After 15 days on a hunger strike with taxi drivers outside New York City Hall, Assembly Members Zohran Mamdani and Yuh-Line Niou joined fellow protestors to eat for the first time on Wednesday. Mamdani said an auntie who goes by Didi, a member of the New York Taxi Workers Alliance, handed out food.
“I had four dates and a scoop full of avocado, that was the first thing we ate,” said Niou. “We broke fast together.”
“They were very tasty,” said Mamdani. “I can tell you, I don't think I'll have a better avocado in my life.”
The Taxi Workers Alliance scored a major win after New York City announced earlier this week it had reached a deal with Marblegate Asset Management, the largest holder of taxi loans, to restructure its loans to a principal amount of $200,000. That figure will be further reduced with a $30,000 grant from the city for each borrower. That means medallion owners – many of whom owe upwards of $500,000 on their loans now – will see that figure reduced to $170,000, with monthly payments capped at $1,122 per month. Under the deal, New York City agrees to provide a guarantee on the loan principal and interest if the borrower defaults.
This kind of debt relief plan is one that the Taxi Workers Alliance has been fighting for for months – and what protesters promised they would hunger strike for until the city agreed to it. Though the deal announced on Wednesday is just with Marblegate for now, Mamdani and Niou said they’re confident the other taxi loan holders will follow suit.
Protesting taxi medallion owners were jubilant. Augustine Tang was one of the taxi medallion owners joining the hunger strike and said nearly two weeks into the demonstration, he was experiencing headaches, chills, fatigue and hunger pangs. “We can have a future!!” he said in a text to City & State shortly after the news was announced.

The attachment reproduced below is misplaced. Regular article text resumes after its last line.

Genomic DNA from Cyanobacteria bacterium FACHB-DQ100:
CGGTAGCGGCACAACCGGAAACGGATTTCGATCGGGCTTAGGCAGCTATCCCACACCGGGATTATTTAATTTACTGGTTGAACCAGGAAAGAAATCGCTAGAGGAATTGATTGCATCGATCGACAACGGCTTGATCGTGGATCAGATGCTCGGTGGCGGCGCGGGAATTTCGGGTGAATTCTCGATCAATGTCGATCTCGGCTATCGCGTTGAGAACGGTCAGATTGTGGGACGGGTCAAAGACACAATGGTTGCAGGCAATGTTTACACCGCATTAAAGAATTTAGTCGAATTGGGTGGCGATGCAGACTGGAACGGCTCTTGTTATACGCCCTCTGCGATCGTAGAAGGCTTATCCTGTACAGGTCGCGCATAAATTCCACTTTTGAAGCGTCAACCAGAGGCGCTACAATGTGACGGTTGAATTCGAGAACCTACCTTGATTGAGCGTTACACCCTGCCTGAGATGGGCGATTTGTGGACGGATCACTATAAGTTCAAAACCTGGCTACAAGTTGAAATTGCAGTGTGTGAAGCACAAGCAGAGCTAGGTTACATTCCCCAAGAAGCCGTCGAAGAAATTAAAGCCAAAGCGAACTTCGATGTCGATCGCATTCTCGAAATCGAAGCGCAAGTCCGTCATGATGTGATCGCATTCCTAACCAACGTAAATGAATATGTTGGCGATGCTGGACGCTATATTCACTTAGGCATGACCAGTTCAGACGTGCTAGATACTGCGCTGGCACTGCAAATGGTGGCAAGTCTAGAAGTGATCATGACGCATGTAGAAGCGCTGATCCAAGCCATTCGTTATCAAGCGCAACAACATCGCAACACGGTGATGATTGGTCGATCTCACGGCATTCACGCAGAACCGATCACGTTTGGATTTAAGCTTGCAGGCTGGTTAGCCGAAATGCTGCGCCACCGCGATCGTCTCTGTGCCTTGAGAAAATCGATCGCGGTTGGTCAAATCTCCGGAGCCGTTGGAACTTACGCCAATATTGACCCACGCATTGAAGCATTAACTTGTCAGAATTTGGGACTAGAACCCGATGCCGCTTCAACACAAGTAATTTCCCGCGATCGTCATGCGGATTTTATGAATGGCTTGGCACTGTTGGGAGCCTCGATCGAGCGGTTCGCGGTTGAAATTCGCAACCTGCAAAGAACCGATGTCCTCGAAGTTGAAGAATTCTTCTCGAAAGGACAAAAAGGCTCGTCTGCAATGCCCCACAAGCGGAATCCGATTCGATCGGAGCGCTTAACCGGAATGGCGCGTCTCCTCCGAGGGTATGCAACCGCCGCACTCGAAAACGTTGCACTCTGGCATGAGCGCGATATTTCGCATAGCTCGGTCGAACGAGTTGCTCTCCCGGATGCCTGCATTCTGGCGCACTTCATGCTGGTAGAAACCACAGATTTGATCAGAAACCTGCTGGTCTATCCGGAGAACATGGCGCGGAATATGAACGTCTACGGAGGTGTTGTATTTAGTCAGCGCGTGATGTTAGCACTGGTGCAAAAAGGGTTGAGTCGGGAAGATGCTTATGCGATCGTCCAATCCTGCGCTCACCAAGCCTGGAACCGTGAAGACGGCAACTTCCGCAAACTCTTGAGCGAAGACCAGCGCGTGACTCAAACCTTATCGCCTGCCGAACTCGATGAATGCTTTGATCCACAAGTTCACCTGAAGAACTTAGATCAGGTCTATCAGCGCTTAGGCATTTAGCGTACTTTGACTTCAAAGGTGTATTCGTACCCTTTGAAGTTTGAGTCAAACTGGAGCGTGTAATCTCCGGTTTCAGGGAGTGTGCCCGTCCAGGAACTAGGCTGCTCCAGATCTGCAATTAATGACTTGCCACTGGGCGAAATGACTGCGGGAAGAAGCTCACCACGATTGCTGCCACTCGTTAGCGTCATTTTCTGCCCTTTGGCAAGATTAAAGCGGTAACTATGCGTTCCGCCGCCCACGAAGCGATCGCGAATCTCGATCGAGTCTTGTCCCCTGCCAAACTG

The 15-day hunger strike was in response to the excessive debt taxi drivers incurred as a result of predatory practices in the loan industry. The welfare of taxi drivers has been an issue for several years now, claiming the lives of several cab drivers who died by suicide. Mamdani said the hunger strike was “absolutely necessary,” calling it a serious escalation tactic and a manifestation of the actual consequences of the taxi driver’s debt crisis.
“So many people suggested, ‘This is too drastic of an action, this is unbecoming of you to do this in front of City Hall.’” he said. “And what I would tell them is that if this makes you uncomfortable, really what you're uncomfortable with are the policies that we’re protesting.”
The legislators heralded the deal as a victory, commending the alliance for leading the fight against the loan companies. While the deal is a huge relief for many taxi workers, Niou acknowledged the remaining debt will still be a burden.
“It’s not exactly what we want. It is close enough to what we had asked for, where they can handle the payment,” said Niou.
Now with some of the debt relief being addressed, Niou is calling for more regulations on the current industry, including passing her Consumer and Small Business Protection Act, which would expand prohibitions of “unfair, deceptive or abusive” business practices. The act was introduced at the beginning of the year.
“We need to stop and assess what kind of loans are given and in what circumstances. Some of these predatory loans are super unfair, deceptive and abusive,” Niou said.
Additionally, Mamdani said that at the state level, legislators must pass a law that would classify drivers of rideshare apps such as Lyft and Uber as employees, rather than contractors. That effort has stalled for years. He also said there is a need to be a lower cap on rideshare vehicles, “because so much of the struggle has come from the fact that Lyft and Uber flooded 100,000 rideshare cars into a market that was built around having a limited number of medallions.”
Mamdani said those on strike have seen a doctor to advise them on how to ease back into a healthy diet. He described the moment of breaking the strike as one of pure elation.
“I'm Muslim, and I fast during Ramadan, and I break my fast with the date,” he said, “and to break it with an avocado and a date alongside my elders who I was so proud to fight along with, … people who've been fighting this issue for years, It just gave you a profound appreciation of the moment and a profound appreciation of the joys and the dignity of food. And I don't think I'll ever look at an avocado or a date the same.”
With reporting from Annie McDonough.
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